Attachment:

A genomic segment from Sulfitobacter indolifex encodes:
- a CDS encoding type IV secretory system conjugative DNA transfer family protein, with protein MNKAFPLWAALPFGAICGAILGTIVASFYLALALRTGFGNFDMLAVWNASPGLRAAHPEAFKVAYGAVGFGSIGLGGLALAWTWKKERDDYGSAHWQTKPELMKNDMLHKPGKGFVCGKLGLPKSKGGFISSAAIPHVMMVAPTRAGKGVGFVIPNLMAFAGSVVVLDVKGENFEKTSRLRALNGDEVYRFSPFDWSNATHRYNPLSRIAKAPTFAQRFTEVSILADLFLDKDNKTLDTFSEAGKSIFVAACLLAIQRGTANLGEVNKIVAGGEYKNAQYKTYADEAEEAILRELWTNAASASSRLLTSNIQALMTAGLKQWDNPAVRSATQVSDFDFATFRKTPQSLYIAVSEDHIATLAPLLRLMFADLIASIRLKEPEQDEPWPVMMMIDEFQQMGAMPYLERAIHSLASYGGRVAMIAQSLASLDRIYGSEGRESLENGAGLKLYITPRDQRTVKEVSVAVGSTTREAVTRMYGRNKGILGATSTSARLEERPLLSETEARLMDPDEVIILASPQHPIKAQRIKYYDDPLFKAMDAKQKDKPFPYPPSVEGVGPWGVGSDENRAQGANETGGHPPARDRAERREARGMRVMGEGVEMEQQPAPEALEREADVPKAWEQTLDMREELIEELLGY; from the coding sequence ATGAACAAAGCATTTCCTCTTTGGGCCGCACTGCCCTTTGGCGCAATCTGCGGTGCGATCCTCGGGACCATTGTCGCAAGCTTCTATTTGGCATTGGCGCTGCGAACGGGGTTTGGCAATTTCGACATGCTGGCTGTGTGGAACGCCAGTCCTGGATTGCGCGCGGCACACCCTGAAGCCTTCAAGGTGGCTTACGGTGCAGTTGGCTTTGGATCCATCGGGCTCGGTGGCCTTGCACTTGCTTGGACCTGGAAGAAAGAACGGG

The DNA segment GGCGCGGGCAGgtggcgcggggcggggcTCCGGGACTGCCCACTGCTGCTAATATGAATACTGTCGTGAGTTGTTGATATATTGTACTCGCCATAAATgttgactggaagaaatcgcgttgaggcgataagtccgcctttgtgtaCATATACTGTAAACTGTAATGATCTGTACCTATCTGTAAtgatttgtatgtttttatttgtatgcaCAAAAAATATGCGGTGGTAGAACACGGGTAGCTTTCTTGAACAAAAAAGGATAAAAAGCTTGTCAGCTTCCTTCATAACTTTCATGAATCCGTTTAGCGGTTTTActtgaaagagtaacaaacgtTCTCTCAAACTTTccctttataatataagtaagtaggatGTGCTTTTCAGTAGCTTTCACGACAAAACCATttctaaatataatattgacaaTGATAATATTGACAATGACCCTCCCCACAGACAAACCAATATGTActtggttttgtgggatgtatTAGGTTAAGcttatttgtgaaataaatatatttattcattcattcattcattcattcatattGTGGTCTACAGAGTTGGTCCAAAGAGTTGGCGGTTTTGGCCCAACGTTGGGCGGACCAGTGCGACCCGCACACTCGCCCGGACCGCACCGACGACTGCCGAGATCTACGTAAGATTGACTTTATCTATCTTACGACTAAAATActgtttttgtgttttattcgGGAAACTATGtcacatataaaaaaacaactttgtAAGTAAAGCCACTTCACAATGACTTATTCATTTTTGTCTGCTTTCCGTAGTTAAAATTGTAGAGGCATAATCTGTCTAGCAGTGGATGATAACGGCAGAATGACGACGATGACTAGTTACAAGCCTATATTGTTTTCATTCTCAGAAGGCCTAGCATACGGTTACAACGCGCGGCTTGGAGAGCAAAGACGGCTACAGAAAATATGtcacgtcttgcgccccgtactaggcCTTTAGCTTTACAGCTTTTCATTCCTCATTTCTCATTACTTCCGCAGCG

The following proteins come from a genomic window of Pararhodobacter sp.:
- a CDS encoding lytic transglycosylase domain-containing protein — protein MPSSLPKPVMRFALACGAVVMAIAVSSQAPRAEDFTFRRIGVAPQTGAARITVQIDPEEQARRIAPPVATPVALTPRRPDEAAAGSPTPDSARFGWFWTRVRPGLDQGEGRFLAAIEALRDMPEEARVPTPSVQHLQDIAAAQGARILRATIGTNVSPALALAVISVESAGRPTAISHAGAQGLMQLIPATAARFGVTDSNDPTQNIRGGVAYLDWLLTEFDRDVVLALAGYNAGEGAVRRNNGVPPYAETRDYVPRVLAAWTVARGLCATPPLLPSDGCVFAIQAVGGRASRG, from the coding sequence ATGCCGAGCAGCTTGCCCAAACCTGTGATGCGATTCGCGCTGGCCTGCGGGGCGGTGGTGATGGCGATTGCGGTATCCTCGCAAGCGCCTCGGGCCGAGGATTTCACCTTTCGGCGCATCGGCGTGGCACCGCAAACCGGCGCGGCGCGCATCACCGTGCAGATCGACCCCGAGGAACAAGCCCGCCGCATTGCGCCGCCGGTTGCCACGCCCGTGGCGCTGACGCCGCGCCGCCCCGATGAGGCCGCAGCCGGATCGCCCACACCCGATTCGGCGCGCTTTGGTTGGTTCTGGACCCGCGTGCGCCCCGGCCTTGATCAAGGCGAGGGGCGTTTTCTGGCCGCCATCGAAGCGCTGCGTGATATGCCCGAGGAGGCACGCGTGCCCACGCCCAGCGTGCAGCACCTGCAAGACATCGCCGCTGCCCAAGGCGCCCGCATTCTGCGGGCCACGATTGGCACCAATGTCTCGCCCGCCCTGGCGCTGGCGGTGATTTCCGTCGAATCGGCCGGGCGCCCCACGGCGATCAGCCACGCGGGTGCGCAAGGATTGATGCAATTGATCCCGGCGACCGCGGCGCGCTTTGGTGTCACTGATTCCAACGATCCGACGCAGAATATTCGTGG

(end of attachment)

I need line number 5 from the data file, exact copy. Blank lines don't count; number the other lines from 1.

- a CDS encoding lytic transglycosylase domain-containing protein — protein MPSSLPKPVMRFALACGAVVMAIAVSSQAPRAEDFTFRRIGVAPQTGAARITVQIDPEEQARRIAPPVATPVALTPRRPDEAAAGSPTPDSARFGWFWTRVRPGLDQGEGRFLAAIEALRDMPEEARVPTPSVQHLQDIAAAQGARILRATIGTNVSPALALAVISVESAGRPTAISHAGAQGLMQLIPATAARFGVTDSNDPTQNIRGGVAYLDWLLTEFDRDVVLALAGYNAGEGAVRRNNGVPPYAETRDYVPRVLAAWTVARGLCATPPLLPSDGCVFAIQAVGGRASRG, from the coding sequence ATGCCGAGCAGCTTGCCCAAACCTGTGATGCGATTCGCGCTGGCCTGCGGGGCGGTGGTGATGGCGATTGCGGTATCCTCGCAAGCGCCTCGGGCCGAGGATTTCACCTTTCGGCGCATCGGCGTGGCACCGCAAACCGGCGCGGCGCGCATCACCGTGCAGATCGACCCCGAGGAACAAGCCCGCCGCATTGCGCCGCCGGTTGCCACGCCCGTGGCGCTGACGCCGCGCCGCCCCGATGAGGCCGCAGCCGGATCGCCCACACCCGATTCGGCGCGCTTTGGTTGGTTCTGGACCCGCGTGCGCCCCGGCCTTGATCAAGGCGAGGGGCGTTTTCTGGCCGCCATCGAAGCGCTGCGTGATATGCCCGAGGAGGCACGCGTGCCCACGCCCAGCGTGCAGCACCTGCAAGACATCGCCGCTGCCCAAGGCGCCCGCATTCTGCGGGCCACGATTGGCACCAATGTCTCGCCCGCCCTGGCGCTGGCGGTGATTTCCGTCGAATCGGCCGGGCGCCCCACGGCGATCAGCCACGCGGGTGCGCAAGGATTGATGCAATTGATCCCGGCGACCGCGGCGCGCTTTGGTGTCACTGATTCCAACGATCCGACGCAGAATATTCGTGG